Brittany Ferries broke into Normandy territory in 1986 with a new link to Ouistreham, a small fishing port close to Caen. The route is now the company's best selling service. The Sealink operation to the Channel Islands from Portsmouth was abandoned in 1986 after just eight years. Their place was taken by Channel Island Ferries who beat the competition by undercutting the fares. The Guernsey (St. Peter Port) and St. Helier (Jersey) destinations were lost when the operator moved to Poole in 1989. However, ten years later Commmodore Clipper revived the daily crossing on this route for passengers.

Portsmouth is the biggest player on the Western Channel. It is served regularly by five giant ferries, including Pont-Aven, the flagship of Brittany Ferries. It offers daily services to four French destinations and a thrice weekly crossings to Spain. The M275 motorway brings vehicles straight to the port gates. The length of the Western Channel crossings does make the ferries less productive than those on the 'Short Sea' routes, but operators risk driving away business if they raise fares significantly above those charged on the Dover Straits. As long ago as 1998, P. & O. was describing its Portsmouth ferry division's performance as 'still unsatisfactory'. Their Western Channel routes to France were completely wound up by the end of the 2005 season, with the route to Bilbao going five years later. Fortunes for Brittany Ferries have been hard too, with a generous French state subsidy making the difference between profit and loss.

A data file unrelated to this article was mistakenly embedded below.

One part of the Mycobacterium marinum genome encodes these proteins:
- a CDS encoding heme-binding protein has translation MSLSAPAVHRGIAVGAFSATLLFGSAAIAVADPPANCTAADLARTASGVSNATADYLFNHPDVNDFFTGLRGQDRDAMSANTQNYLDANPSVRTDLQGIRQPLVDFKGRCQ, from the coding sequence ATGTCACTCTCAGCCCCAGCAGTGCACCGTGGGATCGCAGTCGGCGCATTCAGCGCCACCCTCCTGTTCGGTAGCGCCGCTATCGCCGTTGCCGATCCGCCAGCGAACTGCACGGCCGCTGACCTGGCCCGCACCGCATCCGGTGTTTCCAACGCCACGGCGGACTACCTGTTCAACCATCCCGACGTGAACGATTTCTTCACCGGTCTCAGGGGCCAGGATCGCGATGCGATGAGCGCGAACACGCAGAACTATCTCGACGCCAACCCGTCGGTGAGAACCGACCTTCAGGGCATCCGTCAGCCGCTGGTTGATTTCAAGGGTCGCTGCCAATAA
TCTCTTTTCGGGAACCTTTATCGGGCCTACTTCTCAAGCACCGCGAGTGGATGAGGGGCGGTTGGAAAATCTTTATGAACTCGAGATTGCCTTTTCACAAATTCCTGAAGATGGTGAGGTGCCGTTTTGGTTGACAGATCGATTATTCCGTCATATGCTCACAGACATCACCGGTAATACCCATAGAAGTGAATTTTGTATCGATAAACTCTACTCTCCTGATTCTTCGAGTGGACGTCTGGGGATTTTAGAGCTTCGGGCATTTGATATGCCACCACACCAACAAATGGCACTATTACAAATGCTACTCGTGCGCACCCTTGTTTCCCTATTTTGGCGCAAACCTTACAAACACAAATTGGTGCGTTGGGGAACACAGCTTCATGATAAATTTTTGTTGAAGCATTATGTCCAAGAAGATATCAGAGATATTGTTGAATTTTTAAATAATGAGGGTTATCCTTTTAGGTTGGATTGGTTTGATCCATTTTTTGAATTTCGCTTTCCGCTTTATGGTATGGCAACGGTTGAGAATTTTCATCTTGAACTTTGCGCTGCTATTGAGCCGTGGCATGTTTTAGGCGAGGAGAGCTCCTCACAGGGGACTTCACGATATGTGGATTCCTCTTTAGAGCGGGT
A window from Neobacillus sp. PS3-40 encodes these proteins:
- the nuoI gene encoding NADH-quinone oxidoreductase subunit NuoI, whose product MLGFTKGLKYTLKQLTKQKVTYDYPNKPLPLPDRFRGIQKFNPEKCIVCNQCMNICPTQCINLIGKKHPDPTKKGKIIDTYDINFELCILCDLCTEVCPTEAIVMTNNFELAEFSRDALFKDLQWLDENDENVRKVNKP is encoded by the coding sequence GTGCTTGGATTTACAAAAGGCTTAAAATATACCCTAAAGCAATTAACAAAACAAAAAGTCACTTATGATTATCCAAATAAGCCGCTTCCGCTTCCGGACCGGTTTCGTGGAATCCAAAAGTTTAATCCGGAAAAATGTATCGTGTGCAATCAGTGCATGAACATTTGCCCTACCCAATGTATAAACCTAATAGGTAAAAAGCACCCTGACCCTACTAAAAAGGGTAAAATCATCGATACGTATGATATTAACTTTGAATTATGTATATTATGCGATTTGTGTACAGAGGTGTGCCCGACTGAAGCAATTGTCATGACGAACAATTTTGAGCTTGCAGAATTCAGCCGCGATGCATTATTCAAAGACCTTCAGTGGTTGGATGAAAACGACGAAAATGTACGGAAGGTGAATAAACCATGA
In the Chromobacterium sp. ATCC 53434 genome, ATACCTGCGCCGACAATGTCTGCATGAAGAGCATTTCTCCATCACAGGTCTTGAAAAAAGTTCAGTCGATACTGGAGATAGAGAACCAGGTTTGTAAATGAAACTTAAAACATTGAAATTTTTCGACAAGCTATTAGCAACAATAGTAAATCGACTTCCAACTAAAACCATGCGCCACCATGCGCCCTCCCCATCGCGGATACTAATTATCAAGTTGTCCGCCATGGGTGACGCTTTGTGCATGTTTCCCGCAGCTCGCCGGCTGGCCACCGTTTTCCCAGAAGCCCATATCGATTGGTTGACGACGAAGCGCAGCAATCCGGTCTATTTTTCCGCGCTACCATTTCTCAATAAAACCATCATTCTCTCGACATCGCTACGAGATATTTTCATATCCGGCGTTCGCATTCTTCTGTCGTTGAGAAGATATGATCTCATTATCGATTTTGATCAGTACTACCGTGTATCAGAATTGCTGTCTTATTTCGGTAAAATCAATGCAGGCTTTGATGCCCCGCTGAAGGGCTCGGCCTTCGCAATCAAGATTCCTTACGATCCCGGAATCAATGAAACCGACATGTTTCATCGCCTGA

Photo: Ferry Fantastic Collection.





Southampton

Always regarded as a great Atlantic liner terminal, Southampton retains its cruise ship business, though its container handling facility is it biggest trade. The Continental ferry industry began with the railway associated passenger boats to Le Havre, St. Malo, and the Channel Islands. These long crossings dwindled in the 1960's and British Rail opted to close them and convert the obsolete vessels to 'short sea' car ferries.